financialization/1 % bleg

I teach a course on organizations, work and the economy for undergraduates. It is aimed at lower division students. I want to do one or two lectures on “fincialization,” the growth of jobs in finance, the shift in wealth, and so forth. Alternatively, one could teach a lecture or two on the topic of “the 1%.”

My issue is that there don’t seem to be many good essays on this topic aimed at undergraduates. I want an essay that is nuts and bolts, not a think piece. Something like a meaty Contexts piece with some strong charts and graphs on income inequality in  the age of financialization.

Any ideas?

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Written by fabiorojas

December 21, 2012 at 12:01 am

Posted in economics, fabio

11 Responses

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  1. There is a difference between “wealth” and “income” statistics that is constantly confused in inequality and journalistic reporting, that UGs need to be made aware of. Income is a flow – wealth is a stock.

    And I think a scholarly review of the issue should confront its interlocutor: UG monetary theory (banks match savers with borrowers, reduce transactions costs, etc).

    Suresh Naidu is a heterdox economist at Columbia who has some slides floating around out there for UGs. I would email him and ask him about it.


    Graham Peterson

    December 21, 2012 at 12:14 am

  2. tressiemc22

    December 21, 2012 at 12:18 am

  3. Fabio, I would recommend Sum et al. 2008 The Great Divergence: Real Wage Growth of All Workers Versus Finance Workers.



    December 21, 2012 at 3:32 am

  4. Can you have them read a book chapter? The book Freefall by Joseph A. Stiglitz is very accessible and I highly recommend. Not only does he discuss financialization, but I particularly enjoy how he explains changes in the banking industry particularly, and how those changes are a reflection of/in feedback with financialization at large.


    Emily Kennedy

    December 21, 2012 at 3:44 am

  5. Another good book is Timothy Noah’s “The Great Divergence.”


    Diane Burton

    December 21, 2012 at 4:32 am

  6. You’re welcome to pillage the deck I put together on Occupy and inequality:
    (which draws heavily on the Wilkinson and Pickett book at the start).
    And if you’re hoping to induce long-term depression, I had a thing in Academy of Management Perspectives on financialization that’s pretty accessible, and has lots of charts and tables:



    December 21, 2012 at 5:21 am

  7. Even though it was in ASR, my 2011 paper with Ken-Hou Lin is an accessible institutional account, has the basic facts as figures and isnot technical.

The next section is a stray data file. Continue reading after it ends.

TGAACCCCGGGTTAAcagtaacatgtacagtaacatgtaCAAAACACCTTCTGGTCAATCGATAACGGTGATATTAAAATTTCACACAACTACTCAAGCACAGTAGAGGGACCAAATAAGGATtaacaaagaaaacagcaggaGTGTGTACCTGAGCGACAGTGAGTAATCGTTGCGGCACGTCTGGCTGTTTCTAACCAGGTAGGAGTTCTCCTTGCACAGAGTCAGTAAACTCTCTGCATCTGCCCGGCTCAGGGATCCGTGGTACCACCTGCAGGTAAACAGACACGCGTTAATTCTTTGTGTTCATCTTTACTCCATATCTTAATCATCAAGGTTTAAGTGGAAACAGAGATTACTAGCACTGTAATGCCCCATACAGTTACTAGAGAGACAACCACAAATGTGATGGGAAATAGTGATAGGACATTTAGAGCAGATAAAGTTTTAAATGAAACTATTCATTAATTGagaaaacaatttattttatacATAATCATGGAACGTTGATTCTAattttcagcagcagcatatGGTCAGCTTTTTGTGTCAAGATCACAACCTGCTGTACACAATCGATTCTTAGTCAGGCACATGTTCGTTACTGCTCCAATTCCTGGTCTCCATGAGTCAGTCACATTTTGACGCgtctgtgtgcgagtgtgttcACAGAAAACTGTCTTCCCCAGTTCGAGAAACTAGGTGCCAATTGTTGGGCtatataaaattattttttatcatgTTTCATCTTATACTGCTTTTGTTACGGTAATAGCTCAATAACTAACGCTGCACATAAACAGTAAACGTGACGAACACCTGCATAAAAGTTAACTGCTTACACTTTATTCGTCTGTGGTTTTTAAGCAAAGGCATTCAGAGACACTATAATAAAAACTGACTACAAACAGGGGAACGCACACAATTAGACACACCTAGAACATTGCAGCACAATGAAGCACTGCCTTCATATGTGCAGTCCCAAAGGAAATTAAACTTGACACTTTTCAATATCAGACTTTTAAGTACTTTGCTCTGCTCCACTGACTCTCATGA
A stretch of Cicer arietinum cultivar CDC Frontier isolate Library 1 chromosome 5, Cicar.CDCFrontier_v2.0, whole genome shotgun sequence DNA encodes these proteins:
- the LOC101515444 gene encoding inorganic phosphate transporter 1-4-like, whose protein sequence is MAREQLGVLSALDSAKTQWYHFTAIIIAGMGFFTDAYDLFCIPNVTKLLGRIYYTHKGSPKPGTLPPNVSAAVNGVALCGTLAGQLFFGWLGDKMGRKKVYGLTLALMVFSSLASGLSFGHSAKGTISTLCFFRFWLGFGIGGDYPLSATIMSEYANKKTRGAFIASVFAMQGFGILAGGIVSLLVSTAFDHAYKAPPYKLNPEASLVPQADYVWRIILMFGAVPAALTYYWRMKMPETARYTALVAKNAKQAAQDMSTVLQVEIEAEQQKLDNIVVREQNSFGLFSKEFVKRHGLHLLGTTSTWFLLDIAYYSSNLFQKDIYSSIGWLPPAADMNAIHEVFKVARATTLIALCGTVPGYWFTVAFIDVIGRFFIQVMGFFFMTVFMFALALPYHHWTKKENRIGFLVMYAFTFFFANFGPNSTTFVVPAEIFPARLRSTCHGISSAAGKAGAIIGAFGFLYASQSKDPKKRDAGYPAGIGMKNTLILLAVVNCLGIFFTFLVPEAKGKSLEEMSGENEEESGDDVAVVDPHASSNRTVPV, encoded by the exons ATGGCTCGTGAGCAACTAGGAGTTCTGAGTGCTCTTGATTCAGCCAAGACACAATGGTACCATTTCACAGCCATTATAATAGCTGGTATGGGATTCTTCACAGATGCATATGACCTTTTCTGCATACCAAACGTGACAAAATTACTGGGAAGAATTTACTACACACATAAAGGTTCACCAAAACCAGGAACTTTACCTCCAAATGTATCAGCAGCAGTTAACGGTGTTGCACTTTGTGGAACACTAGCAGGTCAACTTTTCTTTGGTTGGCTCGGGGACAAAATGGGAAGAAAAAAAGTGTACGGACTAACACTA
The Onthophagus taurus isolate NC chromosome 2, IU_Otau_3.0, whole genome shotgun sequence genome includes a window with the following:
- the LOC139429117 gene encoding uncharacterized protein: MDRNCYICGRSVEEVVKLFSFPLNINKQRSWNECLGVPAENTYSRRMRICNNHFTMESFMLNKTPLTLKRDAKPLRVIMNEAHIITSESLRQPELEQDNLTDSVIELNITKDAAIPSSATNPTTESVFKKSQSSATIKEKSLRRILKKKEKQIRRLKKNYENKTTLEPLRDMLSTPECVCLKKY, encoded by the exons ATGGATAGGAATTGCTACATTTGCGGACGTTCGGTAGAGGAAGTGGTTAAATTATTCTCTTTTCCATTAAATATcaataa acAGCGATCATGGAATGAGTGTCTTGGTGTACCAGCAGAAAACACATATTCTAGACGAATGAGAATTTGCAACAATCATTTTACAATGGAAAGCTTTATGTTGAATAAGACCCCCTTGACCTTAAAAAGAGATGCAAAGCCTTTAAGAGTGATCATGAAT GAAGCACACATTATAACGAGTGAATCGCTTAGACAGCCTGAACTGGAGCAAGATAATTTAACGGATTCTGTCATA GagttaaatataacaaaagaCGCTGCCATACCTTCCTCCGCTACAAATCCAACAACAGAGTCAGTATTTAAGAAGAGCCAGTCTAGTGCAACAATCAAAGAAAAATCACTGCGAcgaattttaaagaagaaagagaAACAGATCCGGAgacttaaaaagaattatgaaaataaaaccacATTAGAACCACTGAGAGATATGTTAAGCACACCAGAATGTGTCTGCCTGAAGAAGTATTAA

Don Tomaskovic-DeveyD

    December 21, 2012 at 1:20 pm

  8. The research briefs on the Scholars Strategy Network site are useful for teaching. They cover all kinds of social policy issues.



    December 22, 2012 at 1:46 am

  9. Take a look at these:
    Krippner, Greta R. Capitalizing on Crisis: The Political Origins of the Rise of Finance. Harvard University Press, 2012.
    ———. “The Financialization of the American Economy.” Socio-Economic Review 3, no. 2 (2005): 173–208.

    Ott, Julia C. When Wall Street Met Main Street: The Quest for an Investors’ Democracy. Harvard University Press, 2011.

    Lapavitsas, Costas. “Theorizing financialization.” Work, Employment and Society 25, no. 4 (2011): 611–626. doi:

    Stockhammer, E. Financialization and the Global Economy. Political Economy Research Institute, University of Massachusetts at Amherst, Working Papers, 2010.

    And for some interesting charts and very accessible formalizations

    Boyer, Robert. “Is a Finance-led Growth Regime a Viable Alternative to Fordism? A Preliminary Analysis.” Economy and Society 29, no. 1 (2000): 111–145. doi:10.1080/030851400360587.


    Bert Mustafa (@bertmustaf)

    December 22, 2012 at 12:27 pm

  10. Graham Peterson

    December 22, 2012 at 9:49 pm

  11. My students read Tomaskovic-Devey and Lin’s 2011 ASR article (“Income Dynamics, Economic Rents, and the Financialization of the U.S. Economy”) in the second week of my Sociology of the Financial Crisis course and they find it very accessible.


    Josh Mccabe

    December 27, 2012 at 2:26 pm

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